How to Do Puppy Pee Training at Night?

Pet Training


May 13, 2022

So you’ve got yourself a new puppy? Congratulations! It’ll be a lot of fun, but there will also be a lot of work to be done.

Sleeping through the night with a new puppy can be almost as tough as sleeping through the night with a newborn baby. Puppies can’t hold their pee for lengthy periods of time; thus, they wake up in the middle of the night.

How Long Can a Puppy Sleep Without Peeing?

With a simple mathematical formula, you can determine how long your puppy can hold his bladder. It should be calculated by adding one hour to your puppy’s age in months.

A puppy that is just a month old will be able to maintain its bladder for two hours. Similarly, a three-month-old puppy’s bladder should be capable of holding pee for four hours.

In light of this fact, the first thing that makes puppy owners worry is, should I wake my puppy up to pee at night? Then the answer is yes.

But there’s good news! While asleep, puppies can hold pee for a little longer. You’ll still need to take at least one trip halfway through the night for puppies under four months old, and probably a bit later for some. It’s recommended that to avoid problems, you take your puppy out for a pee at least once a night.

Possibilities for an Eight-Week-Old Puppy to Sleep Through the Night

As we previously stated, the number of hours that a puppy can hold their pee is calculated by adding one to their age in months.

8 weeks = 2 months old.

So, 1 (constant) + 2 (months of age) = under 3 hours

This means that if your puppy hasn’t been potty trained yet, carrying your puppy out at least twice in the middle of the night is highly recommended.

Why Does Your Puppy Need Pee Training?

Whether you call it housebreaking, housetraining, or potty training, all new puppy owners want to teach their new puppy not to mess in their new home. Training can be the most practical technique to succeed in your objective.

To teach pups, there is some science to consider and some fundamental understanding that you should have to reduce your efforts and optimize your outcomes.

Use Pee Pads to Potty Train Your Dog

This strategy will require a little more thought on your part, but it may help to limit the frequency of full-fledged accidents while your puppy learns the ropes.

It uses pee pads, often known as puppy pads, as a bridge between allowing them to urinate wherever they want and teaching them to only pee outside. This means you can put some great absorbent pads in an area of your puppy’s playpen or crate (if you’re crate training) to lessen the mess created by small accidents.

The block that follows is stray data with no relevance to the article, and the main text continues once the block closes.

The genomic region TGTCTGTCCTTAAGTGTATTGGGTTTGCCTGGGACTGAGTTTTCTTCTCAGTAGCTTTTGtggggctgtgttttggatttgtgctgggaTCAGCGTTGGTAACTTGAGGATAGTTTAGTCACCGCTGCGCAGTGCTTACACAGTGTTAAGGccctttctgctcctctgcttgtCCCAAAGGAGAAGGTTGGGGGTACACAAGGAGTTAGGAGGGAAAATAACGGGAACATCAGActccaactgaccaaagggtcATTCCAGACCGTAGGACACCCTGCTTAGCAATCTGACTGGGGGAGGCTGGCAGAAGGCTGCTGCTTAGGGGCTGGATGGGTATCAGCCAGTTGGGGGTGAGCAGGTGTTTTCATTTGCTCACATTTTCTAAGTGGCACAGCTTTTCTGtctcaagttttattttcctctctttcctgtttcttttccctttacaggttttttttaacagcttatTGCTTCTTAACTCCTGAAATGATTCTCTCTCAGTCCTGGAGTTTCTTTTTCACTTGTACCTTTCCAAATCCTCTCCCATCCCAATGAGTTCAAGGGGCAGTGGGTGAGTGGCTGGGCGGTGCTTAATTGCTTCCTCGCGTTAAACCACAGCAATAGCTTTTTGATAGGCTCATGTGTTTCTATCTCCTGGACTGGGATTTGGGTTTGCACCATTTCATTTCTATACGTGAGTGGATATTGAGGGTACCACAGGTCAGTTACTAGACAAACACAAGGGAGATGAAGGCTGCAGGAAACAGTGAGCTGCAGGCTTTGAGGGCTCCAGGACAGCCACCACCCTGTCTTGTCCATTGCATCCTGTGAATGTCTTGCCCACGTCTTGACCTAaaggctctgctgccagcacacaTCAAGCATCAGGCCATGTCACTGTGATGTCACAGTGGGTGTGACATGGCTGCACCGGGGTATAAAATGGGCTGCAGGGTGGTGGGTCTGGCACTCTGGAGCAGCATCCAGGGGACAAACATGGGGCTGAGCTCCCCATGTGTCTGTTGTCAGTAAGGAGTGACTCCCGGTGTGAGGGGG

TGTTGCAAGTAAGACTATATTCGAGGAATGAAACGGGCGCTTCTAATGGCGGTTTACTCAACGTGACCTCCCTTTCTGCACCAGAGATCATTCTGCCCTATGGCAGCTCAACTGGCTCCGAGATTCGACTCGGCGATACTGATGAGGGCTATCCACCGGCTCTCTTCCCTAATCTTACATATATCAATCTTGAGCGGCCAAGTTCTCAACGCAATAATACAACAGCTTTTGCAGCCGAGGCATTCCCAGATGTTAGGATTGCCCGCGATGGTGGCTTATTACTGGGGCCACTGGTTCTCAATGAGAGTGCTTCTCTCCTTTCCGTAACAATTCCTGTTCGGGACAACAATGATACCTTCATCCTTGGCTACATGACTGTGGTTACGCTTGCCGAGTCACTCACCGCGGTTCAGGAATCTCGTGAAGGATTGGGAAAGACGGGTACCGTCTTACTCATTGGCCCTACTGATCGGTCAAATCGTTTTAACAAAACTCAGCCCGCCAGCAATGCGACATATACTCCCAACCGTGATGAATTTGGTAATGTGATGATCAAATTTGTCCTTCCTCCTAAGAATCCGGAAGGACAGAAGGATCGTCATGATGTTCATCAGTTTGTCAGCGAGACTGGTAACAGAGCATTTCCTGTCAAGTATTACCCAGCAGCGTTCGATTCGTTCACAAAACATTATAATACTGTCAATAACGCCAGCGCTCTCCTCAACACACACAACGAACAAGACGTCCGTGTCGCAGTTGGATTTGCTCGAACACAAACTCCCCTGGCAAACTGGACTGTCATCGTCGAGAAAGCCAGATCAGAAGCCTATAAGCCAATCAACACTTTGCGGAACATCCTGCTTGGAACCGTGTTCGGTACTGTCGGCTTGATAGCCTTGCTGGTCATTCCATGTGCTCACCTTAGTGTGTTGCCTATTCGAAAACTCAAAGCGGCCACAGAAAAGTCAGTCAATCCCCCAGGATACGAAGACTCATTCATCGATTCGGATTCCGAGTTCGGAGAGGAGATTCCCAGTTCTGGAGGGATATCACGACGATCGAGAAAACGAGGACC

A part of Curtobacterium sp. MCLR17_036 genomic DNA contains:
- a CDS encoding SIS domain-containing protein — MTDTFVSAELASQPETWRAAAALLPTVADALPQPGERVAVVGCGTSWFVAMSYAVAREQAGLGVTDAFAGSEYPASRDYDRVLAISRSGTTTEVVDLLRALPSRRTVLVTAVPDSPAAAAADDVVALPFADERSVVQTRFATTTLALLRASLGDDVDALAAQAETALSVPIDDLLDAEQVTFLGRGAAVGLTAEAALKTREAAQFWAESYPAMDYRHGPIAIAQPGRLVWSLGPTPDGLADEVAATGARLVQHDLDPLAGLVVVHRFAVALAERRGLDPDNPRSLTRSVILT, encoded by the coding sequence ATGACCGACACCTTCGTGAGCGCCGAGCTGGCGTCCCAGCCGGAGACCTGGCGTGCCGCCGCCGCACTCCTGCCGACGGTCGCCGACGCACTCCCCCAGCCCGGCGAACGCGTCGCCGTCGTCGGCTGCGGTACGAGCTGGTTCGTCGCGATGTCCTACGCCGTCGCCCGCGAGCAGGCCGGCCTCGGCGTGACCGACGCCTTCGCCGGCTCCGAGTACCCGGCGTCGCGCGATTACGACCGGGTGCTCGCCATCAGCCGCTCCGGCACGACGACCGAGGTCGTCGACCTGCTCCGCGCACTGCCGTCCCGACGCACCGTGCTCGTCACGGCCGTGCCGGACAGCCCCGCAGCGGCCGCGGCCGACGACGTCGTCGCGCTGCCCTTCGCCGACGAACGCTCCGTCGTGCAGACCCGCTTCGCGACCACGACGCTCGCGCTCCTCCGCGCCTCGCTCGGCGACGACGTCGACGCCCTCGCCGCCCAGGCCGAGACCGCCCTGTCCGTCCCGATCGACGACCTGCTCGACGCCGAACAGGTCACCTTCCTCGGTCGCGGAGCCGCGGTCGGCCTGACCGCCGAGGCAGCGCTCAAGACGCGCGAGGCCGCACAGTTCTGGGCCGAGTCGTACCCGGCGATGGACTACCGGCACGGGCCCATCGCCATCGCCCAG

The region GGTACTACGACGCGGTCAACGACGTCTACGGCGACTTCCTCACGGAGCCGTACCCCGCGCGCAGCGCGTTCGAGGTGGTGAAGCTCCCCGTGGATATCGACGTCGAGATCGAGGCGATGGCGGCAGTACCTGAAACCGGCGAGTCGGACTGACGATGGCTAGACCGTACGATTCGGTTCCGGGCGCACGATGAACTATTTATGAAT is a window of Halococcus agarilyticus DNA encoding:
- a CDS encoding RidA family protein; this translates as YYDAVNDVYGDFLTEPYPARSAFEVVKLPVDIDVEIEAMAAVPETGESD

There are certain things to follow to stop your puppy from peeing inside your house.

  • Set up some puppy pads in the areas where you want your pet to relieve itself.
  • Take your puppy to the toilet regularly! This includes the first few minutes after they wake up, after each meal, and every two hours (or as many as your puppy’s current abilities allow!).
  • Allow plenty of time for them to use the restroom if they so desire, and shower them with praise and healthy goodies.
  • If you come upon an accident, clean it up and move on. They don’t understand the concept of learning from past mistakes, so showing them what they’ve done is pointless, no matter how unhappy you are about it!
  • If you see them peeing in the house, pick them up and place them on the pads to finish their pee.
  • When you do take your puppy outside for a pee, give them a treat. This will give them the impression that you enjoy their peeing outside.
  • Move the pads a bit closer to the exit each day as your dog gets better at using the pads when they need to urinate. This will help them move to a pee pad-free or outside-only environment in the future!

House Train Your Puppy Without Pee Pads

This is a one-and-done strategy for teaching your puppy not to pee in the house. The benefits are that you don’t have to buy as many puppy pads.

The negative is that any minor mishaps are immediately transferred to your floor/carpet/whatever else Fido is sitting on at the time, and you must take yourself and your canine partner outside at all hours, regardless of the weather.

A Few Steps to Take in Order to House Train Your Puppy

Take your puppy out to the garden as soon as they wake up, after a meal, and every one/two/three hours, depending on their age. The goal is to get them outside before they need to go to the bathroom!

Give them lots of praise and nutritious goodies when they go outside to the bathroom to let them know that they did a good job and to encourage them to go outside the next time they need to. Even if they were already outside, such as on a walk, do this.

If you catch your puppy in the middle of peeing and they aren’t where they should be, gently pick them up and take them outdoors. Offer more praise and treats when they finish peeing outside.

If an accident occurs, clean it up and move on. Because they don’t comprehend the concept of learning from past mistakes, showing them what they’ve done is futile, no matter how upset you are!

This way, you’ll be able to leave them longer between potty breaks as time goes on, and they’ll develop their own method of alerting you to the fact that they need to pee.

Most puppies will go to the door, and you can teach them how to gain your attention when they’re a little older. You can even acquire a small bell on a rope for them to ring when it’s time for a break.

Final Thoughts

It’s natural to have some good and poor nights in the beginning, so don’t get discouraged or sad. When you have a new puppy in the house, there will be some ups and downs, and this is a temporary puppy issue that you won’t have to deal with for a lifetime.

Once your puppy is used to their routine, there will be fewer accidents in the house and you and your pup will both remain happy.